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Colour psychology in call to action button design

The psychology of colour is a fascinating subject. Different colours and shades can have drastic impacts on what we can do and how we feel. Studies have shown, for example, that weightlifters in blue rooms can handle more weight and that eaters in restaurants with red, orange and yellow colour schemes eat more food faster (which is why almost all fast food joints have those colours inside). Pastel greens and blues are calming, and white looks clean and sterile.

Colours have these impacts on us for a variety of reasons, be they cultural, environmental or based on our past experiences, and many people are taking advantage of the associations we have with colours. Website owners and internet marketers in particular are turning to this fascinating subject to see just how the psychology of colour affects how users respond to call to action buttons. Below is what these owners are learning and how you can apply the lessons to your own site.

What is a call to action button?

A call to action is a phrase or image on a website designed specifically to get people to do certain activities. When that activity involves clicking an image, that image is a call to action button. Call to action buttons are often used to invite a user in to browsing the website further.



In both of the examples, the calls to action buttons, circled, urge the user to do something, whether it’s buy the PlayStation 4 or sign up to Netflix. The colours of the call to action buttons don’t necessarily go with the brands’ colour schemes. Instead, the colours of the call to action buttons are based on what will get people clicking.

What are the effects of different colours?

Although research has shown that everyone has various reactions to different colours, those reactions aren’t universal. The can depend on cultural associations and other subjective factors. Red, for example, is associated with luck and success in China, so businesses often use red in their colour schemes. In the West, red is associated more often with danger or love, which may or may not be what you want for your business.

Some colours, especially natural ones, tend to have more universal associations. A soft blue, for example, is evocative of a clear blue sky or calm waters, both of which are soothing to almost all humans, pretty much regardless of cultures.

As we’re in the West, we’ll deal with Western associations, but if you have an international website, you will need to keep in mind other cultures’ colour associations.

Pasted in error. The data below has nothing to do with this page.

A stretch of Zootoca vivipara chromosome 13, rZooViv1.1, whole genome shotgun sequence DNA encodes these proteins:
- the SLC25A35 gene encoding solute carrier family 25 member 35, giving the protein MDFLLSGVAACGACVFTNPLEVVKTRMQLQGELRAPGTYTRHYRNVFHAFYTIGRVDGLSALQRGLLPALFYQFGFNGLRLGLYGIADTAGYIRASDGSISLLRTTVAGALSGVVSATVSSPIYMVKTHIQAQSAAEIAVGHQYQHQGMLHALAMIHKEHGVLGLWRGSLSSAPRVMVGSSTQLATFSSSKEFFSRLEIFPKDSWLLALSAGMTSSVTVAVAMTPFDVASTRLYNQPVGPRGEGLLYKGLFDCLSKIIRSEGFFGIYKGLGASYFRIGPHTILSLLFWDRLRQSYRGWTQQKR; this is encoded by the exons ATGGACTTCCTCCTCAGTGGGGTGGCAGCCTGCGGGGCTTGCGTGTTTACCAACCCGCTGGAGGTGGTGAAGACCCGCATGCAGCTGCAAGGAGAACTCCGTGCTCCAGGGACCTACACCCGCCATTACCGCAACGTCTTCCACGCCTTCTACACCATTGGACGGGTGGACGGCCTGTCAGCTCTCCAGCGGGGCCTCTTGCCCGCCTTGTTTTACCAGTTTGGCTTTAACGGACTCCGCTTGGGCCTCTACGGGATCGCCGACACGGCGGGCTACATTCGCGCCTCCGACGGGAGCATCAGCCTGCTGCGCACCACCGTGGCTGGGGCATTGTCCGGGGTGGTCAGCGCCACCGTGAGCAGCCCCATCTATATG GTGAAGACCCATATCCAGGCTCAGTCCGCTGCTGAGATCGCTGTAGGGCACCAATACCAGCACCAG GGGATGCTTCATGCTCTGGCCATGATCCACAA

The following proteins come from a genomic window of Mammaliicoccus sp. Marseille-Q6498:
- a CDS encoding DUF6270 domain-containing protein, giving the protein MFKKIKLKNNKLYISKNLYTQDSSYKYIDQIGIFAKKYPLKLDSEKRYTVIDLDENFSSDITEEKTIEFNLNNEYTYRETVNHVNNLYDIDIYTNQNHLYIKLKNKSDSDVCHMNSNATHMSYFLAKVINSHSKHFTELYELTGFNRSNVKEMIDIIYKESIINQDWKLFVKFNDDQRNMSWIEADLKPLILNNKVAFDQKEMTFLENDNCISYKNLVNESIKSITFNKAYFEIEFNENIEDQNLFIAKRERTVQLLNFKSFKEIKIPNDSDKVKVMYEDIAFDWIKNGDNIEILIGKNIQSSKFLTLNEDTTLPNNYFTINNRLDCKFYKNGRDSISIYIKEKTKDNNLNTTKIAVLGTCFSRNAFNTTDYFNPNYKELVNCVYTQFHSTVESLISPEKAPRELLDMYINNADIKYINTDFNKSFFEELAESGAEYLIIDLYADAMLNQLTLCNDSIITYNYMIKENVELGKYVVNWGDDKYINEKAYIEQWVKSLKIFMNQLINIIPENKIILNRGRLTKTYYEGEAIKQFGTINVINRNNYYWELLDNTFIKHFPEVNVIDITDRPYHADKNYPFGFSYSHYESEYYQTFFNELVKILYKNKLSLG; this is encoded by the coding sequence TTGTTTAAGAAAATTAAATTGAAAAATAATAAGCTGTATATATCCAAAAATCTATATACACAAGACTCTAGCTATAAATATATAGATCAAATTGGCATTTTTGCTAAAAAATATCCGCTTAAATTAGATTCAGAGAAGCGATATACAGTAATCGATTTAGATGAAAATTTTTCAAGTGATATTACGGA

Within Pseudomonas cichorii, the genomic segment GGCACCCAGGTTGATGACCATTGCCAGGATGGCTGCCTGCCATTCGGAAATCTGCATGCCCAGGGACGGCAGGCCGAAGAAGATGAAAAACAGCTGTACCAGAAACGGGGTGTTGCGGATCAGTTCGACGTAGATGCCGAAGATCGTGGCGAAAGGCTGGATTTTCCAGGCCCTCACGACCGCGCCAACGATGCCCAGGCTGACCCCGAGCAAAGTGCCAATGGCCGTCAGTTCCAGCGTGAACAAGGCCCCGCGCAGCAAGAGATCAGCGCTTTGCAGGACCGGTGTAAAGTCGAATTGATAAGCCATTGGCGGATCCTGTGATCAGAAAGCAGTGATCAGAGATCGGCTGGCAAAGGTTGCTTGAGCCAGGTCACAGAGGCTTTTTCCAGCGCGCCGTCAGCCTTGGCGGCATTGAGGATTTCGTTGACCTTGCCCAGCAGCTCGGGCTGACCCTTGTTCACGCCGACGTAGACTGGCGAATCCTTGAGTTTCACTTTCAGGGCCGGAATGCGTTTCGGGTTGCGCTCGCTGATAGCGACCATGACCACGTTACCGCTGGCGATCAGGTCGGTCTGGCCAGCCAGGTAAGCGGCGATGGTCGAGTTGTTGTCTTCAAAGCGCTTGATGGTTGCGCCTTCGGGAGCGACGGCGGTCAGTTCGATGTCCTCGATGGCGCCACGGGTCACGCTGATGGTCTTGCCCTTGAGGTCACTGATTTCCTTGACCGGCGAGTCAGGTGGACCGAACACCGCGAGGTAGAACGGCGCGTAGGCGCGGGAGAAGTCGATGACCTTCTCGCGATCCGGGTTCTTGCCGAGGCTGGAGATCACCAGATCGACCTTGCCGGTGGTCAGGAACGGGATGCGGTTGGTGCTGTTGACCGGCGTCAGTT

Generally speaking, warmer colours like red, orange and yellow are friendlier and tend to create a sense of urgency in the viewer. Cooler colours like green, blue and purple feel more serious and reliable.

So which colours get people clicking?

The colours that get people to do what you want depend on what you want people to do. There are generally three colours that get people clicking.

Red is one of the easiest colours to spot, and it draws the eye almost instantly. For that reason, red is ideal for buttons where you want people to act quickly, like if you want them to join your group.

A yellowish orange generates feelings of warmth and friendliness in users, largely because it brings to mind the warmth of the sun. That makes it perfect for e-commerce sites: customers will feel happy and safe, which will make them more likely to buy.

Finally, green means go, which makes it a great colour for call to action buttons. People associate it with green traffic lights and nature, so it can be both calming and motivating. If your website is associated with nature, peace or psychology (or any other site where visitors may for whatever reason need extra pushes to do certain actions), then green can be just the colour to get people clicking.

Of course, the effects of colours can be contextual as well, so you may find that red, orange and green don’t work well for you. At the end of the day, the best way to find the most effective colour for your call to action buttons is simply to change the colours, track user reactions and see which colours work for your site and your visitors.









About the author

Libby French is the director for Her favorite part of her job is working along side her talented team. In her spare time, Libby enjoys keeping up to date with tech and design trends.


Bogdan is the founder of Top Design Magazine. You can find him in Bucharest-Romania so next time you want to drink a beer there and talk about web and stuff, give him a message.